Sunday, August 7, 2011

Mystery Solved: Bahrain Crackdown Actually "A Bureaucratic Mix-up"

The head of the BICI, Cherif Bassiouni, is being credited with having accomplished what many a lawyer and U.S. State Department official have been unable to do: secure the release of imprisoned al-Wifaq MPs Matar Matar and Jawad Fayruz; the high-profile defense attorney Muhammad al-Tajir; and 144 other detainees. This comes in addition to the release of 41 prisoners announced last week.

In an interview with The Washington Times--which incidentally also ran an op-ed attributed to King Hamad back in March; not sure what is going on there--Bassiouni tells that he was "promised" their release, explaining that
all 147 had been under the custody of military prosecutor general, accused of misdemeanors, and that the king had agreed to his request that they all be transferred to civilian courts prior to the royal order establishing the commission last month. Due to a bureaucratic mixup, however, he said the cases were not immediately transferred and he realized that most would linger in jail due to the onset of Ramadan, in most cases exceeding the maximum 6-month sentences for their alleged crimes.
Oops! Well, you know how those crazy Bahraini bureaucracies work: sometimes you're given access to a lawyer and charged with actual crimes and allowed to talk to your family while in prison for several months, and sometimes due to some clerical error you're not. That's just the way things go.

It's strange, moreover, that all of a sudden the two most prominent defendants (who by the way are only free pending trial) are now being accused of mere misdemeanors. Are people accused of misdemeanors usually chased through the streets along with their wife and kids by masked commandos brandishing machine guns? (See the story Matar Matar's wife tells Al-Jazeera English in the video below.)

Notably, finally, today's announcement sits in stark contrast to Bassiouni's widely-circulated comments to Reuters just two days ago, when he seemed to attempt once again to lower the expectations for the BICI investigation:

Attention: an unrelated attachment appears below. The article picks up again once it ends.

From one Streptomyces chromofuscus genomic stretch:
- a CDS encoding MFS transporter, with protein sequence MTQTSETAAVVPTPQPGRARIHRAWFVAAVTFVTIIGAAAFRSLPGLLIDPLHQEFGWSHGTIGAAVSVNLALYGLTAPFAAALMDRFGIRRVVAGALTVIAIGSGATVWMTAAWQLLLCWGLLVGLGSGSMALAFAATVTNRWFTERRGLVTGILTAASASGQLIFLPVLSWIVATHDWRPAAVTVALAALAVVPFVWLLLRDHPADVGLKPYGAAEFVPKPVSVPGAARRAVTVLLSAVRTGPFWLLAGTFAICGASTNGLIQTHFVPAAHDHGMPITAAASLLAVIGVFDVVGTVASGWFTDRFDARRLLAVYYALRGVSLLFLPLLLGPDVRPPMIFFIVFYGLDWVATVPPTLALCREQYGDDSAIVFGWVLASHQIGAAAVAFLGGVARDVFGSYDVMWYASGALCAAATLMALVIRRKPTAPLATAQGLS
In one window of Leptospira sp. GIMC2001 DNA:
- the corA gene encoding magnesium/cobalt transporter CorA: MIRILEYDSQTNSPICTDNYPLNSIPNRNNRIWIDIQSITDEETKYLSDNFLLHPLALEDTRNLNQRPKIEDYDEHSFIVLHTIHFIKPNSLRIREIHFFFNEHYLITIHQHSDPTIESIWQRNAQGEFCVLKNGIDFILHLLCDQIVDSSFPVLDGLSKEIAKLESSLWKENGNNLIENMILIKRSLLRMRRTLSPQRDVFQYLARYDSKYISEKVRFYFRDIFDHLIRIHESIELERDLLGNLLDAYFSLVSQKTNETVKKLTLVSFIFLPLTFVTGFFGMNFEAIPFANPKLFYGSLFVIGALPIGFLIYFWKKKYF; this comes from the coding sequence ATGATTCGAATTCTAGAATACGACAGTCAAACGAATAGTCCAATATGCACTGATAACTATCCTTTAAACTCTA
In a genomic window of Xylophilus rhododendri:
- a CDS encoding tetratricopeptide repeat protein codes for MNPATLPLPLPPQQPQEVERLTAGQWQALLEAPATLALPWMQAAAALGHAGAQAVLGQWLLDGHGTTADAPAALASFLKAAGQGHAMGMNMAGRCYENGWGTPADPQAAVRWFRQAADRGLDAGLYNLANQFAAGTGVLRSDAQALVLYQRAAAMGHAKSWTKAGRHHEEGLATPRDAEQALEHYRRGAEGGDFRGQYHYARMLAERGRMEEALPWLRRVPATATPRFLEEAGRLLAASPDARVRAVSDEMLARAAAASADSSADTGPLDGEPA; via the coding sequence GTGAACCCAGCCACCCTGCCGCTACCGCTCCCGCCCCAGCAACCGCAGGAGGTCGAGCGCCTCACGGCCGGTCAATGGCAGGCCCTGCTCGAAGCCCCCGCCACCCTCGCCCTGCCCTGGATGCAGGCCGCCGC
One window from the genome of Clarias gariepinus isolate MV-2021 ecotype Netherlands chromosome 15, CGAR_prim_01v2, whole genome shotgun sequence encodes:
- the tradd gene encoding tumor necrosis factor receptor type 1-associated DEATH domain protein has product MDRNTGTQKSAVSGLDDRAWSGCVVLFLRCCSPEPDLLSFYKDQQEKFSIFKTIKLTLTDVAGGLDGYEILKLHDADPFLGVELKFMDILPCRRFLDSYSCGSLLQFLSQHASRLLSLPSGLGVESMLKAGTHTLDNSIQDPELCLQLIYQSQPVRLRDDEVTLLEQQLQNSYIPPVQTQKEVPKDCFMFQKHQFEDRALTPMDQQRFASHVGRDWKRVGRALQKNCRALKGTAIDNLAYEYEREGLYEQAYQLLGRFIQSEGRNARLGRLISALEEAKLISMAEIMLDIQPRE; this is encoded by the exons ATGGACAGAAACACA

The investigation itself, he warned, cannot right relations between Bahrain's rulers and its Shi'ite population, which says it is systematically denied access to land, housing and state employment on sectarian grounds.

"This doesn't address the endemic problems, doesn't address the need for political change, for a new constitution, the economic disparities or the political division of Sunnis and Shi'a. All the underlying problems remain," Bassiouni said.

"That's not going to solve the problems of power disparities between the Shi'ite population and the Sunni rulers, nor the feeling of injustice the Shi'a community has."

He also seemed in the interview to offer a prelude to the likely findings of the inquiry, namely that while there were obvious mistakes made by individual police and military personnel, "there was never a policy of excessive use of force or torture...that doesn't mean it didn't happen. I think it was a case of people at the lower level acting, and there not being an effective chain of communication, control." That is to say, no one at high levels is (or will be held) accountable.

Well, in any case, some 185 people awaiting opaque military trials have been released from prison over the past week or so and will at least be tried under more reasonable circumstances. We can all agree to be happy in that, right? You would think so, wouldn't you?

Except that many on the pro-government side are not. Already pissed off by the Al-Jazeera English documentary and by the State of Qatar more generally, they are in no mood to welcome this newest development that smacks of BICI "interference in Bahrain's internal affairs." Quick: can someone check to see if there is a city in Iran called Bassioun?

Thus, for example, we have this commentator, who is representative of the general lot (although admittedly there are some who say if this is what the king wants then we should support him):

"Bassiouni needs to be thrown out of the country before there is no more country.

There's nothing left but for Bassiouni to bring us an elected government too; that's what was missing."

Perhaps this is why the Prime Minister "has instructed all ministries and government bodies to speed up the implementation of the visions agreed upon at the National Consensus Dialogue," according to the BNA. The sooner he can take over more power the better!